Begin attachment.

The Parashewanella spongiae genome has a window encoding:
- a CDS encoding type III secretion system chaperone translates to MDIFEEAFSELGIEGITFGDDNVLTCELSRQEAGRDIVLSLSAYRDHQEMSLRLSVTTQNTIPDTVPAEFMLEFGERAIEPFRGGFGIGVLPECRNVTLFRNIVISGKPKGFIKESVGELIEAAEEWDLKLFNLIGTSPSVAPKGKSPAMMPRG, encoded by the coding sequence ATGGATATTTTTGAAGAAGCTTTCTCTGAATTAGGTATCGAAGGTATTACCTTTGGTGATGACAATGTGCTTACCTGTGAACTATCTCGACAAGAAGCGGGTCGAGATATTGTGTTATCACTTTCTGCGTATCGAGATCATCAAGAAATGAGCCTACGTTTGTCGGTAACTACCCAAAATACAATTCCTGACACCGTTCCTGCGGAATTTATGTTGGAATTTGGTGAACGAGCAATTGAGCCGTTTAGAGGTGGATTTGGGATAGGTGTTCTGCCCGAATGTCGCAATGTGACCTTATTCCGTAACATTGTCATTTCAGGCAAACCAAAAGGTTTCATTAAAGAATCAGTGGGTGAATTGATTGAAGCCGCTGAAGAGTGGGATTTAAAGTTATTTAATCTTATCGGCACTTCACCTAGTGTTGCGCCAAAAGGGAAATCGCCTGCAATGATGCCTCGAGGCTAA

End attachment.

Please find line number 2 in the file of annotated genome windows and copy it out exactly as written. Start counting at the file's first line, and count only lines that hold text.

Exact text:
- a CDS encoding type III secretion system chaperone translates to MDIFEEAFSELGIEGITFGDDNVLTCELSRQEAGRDIVLSLSAYRDHQEMSLRLSVTTQNTIPDTVPAEFMLEFGERAIEPFRGGFGIGVLPECRNVTLFRNIVISGKPKGFIKESVGELIEAAEEWDLKLFNLIGTSPSVAPKGKSPAMMPRG, encoded by the coding sequence ATGGATATTTTTGAAGAAGCTTTCTCTGAATTAGGTATCGAAGGTATTACCTTTGGTGATGACAATGTGCTTACCTGTGAACTATCTCGACAAGAAGCGGGTCGAGATATTGTGTTATCACTTTCTGCGTATCGAGATCATCAAGAAATGAGCCTACGTTTGTCGGTAACTACCCAAAATACAATTCCTGACACCGTTCCTGCGGAATTTATGTTGGAATTTGGTGAACGAGCAATTGAGCCGTTTAGAGGTGGATTTGGGATAGGTGTTCTGCCCGAATGTCGCAATGTGACCTTATTCCGTAACATTGTCATTTCAGGCAAACCAAAAGGTTTCATTAAAGAATCAGTGGGTGAATTGATTGAAGCCGCTGAAGAGTGGGATTTAAAGTTATTTAATCTTATCGGCACTTCACCTAGTGTTGCGCCAAAAGGGAAATCGCCTGCAATGATGCCTCGAGGCTAA